Yet implementation can be daunting, particularly for large, multi-faceted organisations. Harriet Robinson, employee engagement manager at Bupa UK, says it is challenging given that “our people work in a range of different environments” across the UK, from call centres to care homes, clinics to offices, and distribution centres to hospitals.
All senior leaders have signed up to helping more Bupa people become actively engaged in their own health. “Promoting the health of our people is also an integral part of our development and performance management process,” says Robinson. Appropriately, the private healthcare provider has also taken its own advice on looking after employees, providing the Business Fit programme, originally designed to help companies with 20 or more employees, to all UK staff. Business Fit offers early interventions against common causes of long-term absence, and treatment for conditions such as back and knee problems and mental-health issues, as well as access to counselling and 24/7 phone support to discuss health concerns with GPs and nurses.
At consultancy PwC, the emphasis of wellbeing within a holistic engagement strategy is on supporting the psychological health of its people, who operate in a fast-paced and stressful environment. “We aimed to find innovative and effective ways to help build our people’s resilience and performance,” says Sally Evans, senior manager of diversity and inclusion and employee wellbeing at PwC. “We ran a pilot in parts of our business with a history of low wellbeing scores in our [employee engagement] survey. With the engagement of local leadership, we encouraged an open and honest dialogue around wellbeing. Each office took ownership of their wellbeing agenda through appointing wellbeing champions and running partner-led events.”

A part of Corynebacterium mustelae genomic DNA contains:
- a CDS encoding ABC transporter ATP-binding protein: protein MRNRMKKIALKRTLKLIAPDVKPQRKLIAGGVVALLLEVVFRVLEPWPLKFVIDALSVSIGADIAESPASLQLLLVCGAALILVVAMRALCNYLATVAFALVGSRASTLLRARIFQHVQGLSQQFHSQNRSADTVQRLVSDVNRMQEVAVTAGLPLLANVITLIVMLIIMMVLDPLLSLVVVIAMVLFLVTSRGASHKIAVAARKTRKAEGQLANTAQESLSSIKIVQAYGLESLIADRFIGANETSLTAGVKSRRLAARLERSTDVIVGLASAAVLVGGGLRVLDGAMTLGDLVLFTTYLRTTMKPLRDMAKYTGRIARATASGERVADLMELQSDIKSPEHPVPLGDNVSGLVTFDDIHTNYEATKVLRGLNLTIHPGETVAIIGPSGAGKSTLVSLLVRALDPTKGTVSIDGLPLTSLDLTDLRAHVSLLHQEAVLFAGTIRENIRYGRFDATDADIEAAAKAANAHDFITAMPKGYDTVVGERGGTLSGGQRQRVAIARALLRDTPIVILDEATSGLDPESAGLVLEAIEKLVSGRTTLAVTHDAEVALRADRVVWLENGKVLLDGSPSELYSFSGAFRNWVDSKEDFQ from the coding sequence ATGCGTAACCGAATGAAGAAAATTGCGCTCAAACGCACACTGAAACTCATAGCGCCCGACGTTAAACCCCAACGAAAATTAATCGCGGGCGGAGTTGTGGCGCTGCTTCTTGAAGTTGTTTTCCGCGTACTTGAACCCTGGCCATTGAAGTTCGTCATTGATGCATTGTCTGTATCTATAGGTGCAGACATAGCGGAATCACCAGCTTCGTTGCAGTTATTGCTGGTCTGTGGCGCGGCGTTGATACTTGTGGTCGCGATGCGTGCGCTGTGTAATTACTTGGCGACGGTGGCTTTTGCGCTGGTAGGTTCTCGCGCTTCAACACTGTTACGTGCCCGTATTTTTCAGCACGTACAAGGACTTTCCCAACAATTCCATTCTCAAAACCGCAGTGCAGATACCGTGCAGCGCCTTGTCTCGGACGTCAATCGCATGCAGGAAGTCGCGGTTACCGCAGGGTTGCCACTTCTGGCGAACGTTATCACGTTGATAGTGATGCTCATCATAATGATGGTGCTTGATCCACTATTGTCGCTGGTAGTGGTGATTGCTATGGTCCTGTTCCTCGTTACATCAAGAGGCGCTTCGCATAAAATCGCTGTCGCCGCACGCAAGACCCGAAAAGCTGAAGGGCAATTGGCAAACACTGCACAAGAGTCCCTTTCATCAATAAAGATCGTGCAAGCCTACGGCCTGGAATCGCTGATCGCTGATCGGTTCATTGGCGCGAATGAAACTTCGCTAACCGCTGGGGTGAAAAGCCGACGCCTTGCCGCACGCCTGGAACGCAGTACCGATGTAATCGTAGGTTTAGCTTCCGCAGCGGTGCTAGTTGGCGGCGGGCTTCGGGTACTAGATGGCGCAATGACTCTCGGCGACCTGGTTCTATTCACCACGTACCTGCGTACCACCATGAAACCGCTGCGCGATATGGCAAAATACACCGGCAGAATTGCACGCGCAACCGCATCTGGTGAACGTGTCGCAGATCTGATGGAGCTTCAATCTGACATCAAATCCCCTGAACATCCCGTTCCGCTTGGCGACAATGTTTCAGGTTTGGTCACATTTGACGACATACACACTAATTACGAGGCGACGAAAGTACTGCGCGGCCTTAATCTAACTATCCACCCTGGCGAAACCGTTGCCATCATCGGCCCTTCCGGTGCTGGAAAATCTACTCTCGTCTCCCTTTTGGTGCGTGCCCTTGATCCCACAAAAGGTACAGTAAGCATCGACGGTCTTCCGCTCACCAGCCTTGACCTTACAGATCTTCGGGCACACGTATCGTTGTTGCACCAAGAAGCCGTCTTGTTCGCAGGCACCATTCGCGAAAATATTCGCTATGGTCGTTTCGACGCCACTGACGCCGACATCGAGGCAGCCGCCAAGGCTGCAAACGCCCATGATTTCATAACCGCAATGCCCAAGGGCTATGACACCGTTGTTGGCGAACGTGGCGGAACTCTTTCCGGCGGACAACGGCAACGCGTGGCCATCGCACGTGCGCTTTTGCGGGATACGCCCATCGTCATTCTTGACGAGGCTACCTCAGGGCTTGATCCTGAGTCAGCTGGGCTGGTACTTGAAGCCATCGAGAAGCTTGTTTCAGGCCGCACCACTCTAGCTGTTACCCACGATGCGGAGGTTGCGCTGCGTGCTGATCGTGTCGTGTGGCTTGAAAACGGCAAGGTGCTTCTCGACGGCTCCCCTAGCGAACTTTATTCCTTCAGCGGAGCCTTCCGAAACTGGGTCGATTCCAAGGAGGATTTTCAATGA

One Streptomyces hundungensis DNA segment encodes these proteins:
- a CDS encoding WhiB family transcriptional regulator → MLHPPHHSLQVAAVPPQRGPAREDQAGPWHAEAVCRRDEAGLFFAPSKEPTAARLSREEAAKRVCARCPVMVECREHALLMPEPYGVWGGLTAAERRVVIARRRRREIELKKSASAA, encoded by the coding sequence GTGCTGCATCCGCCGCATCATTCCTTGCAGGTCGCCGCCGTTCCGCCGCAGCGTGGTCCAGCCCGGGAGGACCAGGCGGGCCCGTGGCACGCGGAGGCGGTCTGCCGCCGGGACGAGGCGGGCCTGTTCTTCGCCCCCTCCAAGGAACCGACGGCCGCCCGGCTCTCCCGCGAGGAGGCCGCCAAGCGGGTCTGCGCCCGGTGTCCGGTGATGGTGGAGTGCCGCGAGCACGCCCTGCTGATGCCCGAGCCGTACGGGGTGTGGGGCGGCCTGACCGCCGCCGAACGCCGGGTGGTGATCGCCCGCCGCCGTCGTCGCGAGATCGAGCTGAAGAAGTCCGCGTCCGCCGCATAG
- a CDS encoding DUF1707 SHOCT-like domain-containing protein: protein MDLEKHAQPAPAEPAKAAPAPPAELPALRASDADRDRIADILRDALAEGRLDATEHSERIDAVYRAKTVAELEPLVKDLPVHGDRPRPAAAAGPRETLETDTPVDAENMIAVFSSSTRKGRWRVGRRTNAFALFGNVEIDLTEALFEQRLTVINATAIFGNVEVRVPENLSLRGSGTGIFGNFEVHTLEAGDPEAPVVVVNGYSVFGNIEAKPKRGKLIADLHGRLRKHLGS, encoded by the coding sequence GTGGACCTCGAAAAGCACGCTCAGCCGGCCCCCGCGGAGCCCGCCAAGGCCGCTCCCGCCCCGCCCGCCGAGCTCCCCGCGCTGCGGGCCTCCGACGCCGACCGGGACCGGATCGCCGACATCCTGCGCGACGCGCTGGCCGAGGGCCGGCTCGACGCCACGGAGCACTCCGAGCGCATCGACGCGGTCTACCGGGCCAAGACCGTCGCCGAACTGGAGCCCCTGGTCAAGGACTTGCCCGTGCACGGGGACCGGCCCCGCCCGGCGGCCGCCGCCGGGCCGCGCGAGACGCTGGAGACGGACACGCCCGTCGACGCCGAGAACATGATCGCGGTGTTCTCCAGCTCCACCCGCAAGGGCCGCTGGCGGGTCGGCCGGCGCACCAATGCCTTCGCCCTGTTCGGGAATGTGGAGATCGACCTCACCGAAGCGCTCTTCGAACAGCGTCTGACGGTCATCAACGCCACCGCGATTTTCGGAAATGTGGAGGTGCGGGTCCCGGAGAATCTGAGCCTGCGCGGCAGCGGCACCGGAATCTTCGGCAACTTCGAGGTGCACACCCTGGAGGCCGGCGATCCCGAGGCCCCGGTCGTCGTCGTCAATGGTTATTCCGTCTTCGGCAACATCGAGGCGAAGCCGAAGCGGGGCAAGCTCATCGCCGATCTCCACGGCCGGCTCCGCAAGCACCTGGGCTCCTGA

With an external supplier, PwC created a bespoke workshop providing practical tools to help individuals build their energy levels and resilience. The workshop explored how to stay in the “performance zone”, achieve “renewal” when necessary, and avoid being “triggered” into the “survival” or “burnout zones”.
“We’ve seen measurable improvements after running the pilot programme with wellbeing scores in our ‘You matter’ survey up by 17 points and engagement scores up by eight points,” says Evans. “This was the first increase in wellbeing in the pilot area for some years, and the correlating improvement in employee engagement reinforced the linkages as well as the commercial benefit of the activity.”
To meet growing demand post-pilot, PwC developed an in-house resilience workshop, called ‘Don’t be a boiling frog’, which around 1,600 people across its business have attended to date.
Putting it into practice
Taking such a proactive stance on engagement and wellbeing need not be confined to larger organisations. When technology company Postcode Anywhere relocated from the outskirts of a town into a city centre, employee wellbeing was at the forefront of the new set-up. To coincide with the move, corporate membership at a local gym was introduced with tailor-made lunchtime classes for employees. More unusually, Postcode Anywhere bought kayaks for employees to use at lunch and after work. In addition, the firm also offers its employees free breakfast every morning and unlimited fruit.